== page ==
Perhaps you have had the fun of designing and making
your own line-winder, some sort of a wheel with a
crank you can spin fly line onto and either store
on it, or somehow get it off and put them into
zip-lock bags. I spent several pleasant hours about
fifty years ago making my first one for silk lines.
I reeled them on to it, rather loosely and left them
all winter, then spooled them back up in the spring.
A few years ago I got another one with a line footage
counter and all sorts of features, all but one, it is
not very portable. So, I did not take it anywhere. I
had seen one of the collapsible/portable winders sold
by Cortland a few years back and always thought it
might be a neat gadget to own. So, I bought one. I was
right, I took it with us to the Bahamas as it was light
and compact. And it works.
Here's my idea. If you are young, you may not want to
spend fifty bucks on such a thing, and if you are old
why get one now? I say, if you are young, get one now,
and you will have it the rest of your life to use, good
investment. If you are old, now you can easily afford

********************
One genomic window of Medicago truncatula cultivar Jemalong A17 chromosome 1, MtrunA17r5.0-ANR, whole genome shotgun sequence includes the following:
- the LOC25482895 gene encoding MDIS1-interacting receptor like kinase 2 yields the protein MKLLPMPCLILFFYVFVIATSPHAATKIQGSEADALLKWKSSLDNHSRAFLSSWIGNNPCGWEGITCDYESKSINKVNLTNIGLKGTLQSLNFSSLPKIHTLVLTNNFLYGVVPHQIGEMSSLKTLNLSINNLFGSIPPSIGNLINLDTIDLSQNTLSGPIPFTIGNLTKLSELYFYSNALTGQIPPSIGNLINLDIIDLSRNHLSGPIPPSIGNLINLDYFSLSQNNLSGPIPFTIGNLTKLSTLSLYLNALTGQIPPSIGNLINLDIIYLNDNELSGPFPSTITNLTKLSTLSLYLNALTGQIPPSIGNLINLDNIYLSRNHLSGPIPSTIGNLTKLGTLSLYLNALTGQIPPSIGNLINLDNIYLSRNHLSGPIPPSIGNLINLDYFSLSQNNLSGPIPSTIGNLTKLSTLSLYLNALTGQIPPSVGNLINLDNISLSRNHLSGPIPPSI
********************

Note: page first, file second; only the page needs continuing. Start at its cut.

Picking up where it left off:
it and isn't it really about time you had a good one?
Truthfully, I find many things I like about this one.
Sure, being able to pack it with me if a darn good
feature, I often want to switch fly lines when I am
away from home. One of the features I like the most
is the size of the coils is fully adjustable, I can
make them any size I want. This is important when I
want to put a coil over an empty fly line spool for
It is quick and easy to set up, solid and does exactly
what I want it to do. It stores neatly in its own case.
Any of you ever screw up loading a new fly line? You
know, it gets all tangles up and before long you have
a living-room floor that looks
like a spaghetti factory. Been there done that, got
the shirt. No thanks.
The accompanying six pictures should give you some idea of
how it works. ~ JC
Cortland Line Company
PO Box 5588
3736 Kellogg Road
Cortland, New York 13045-5588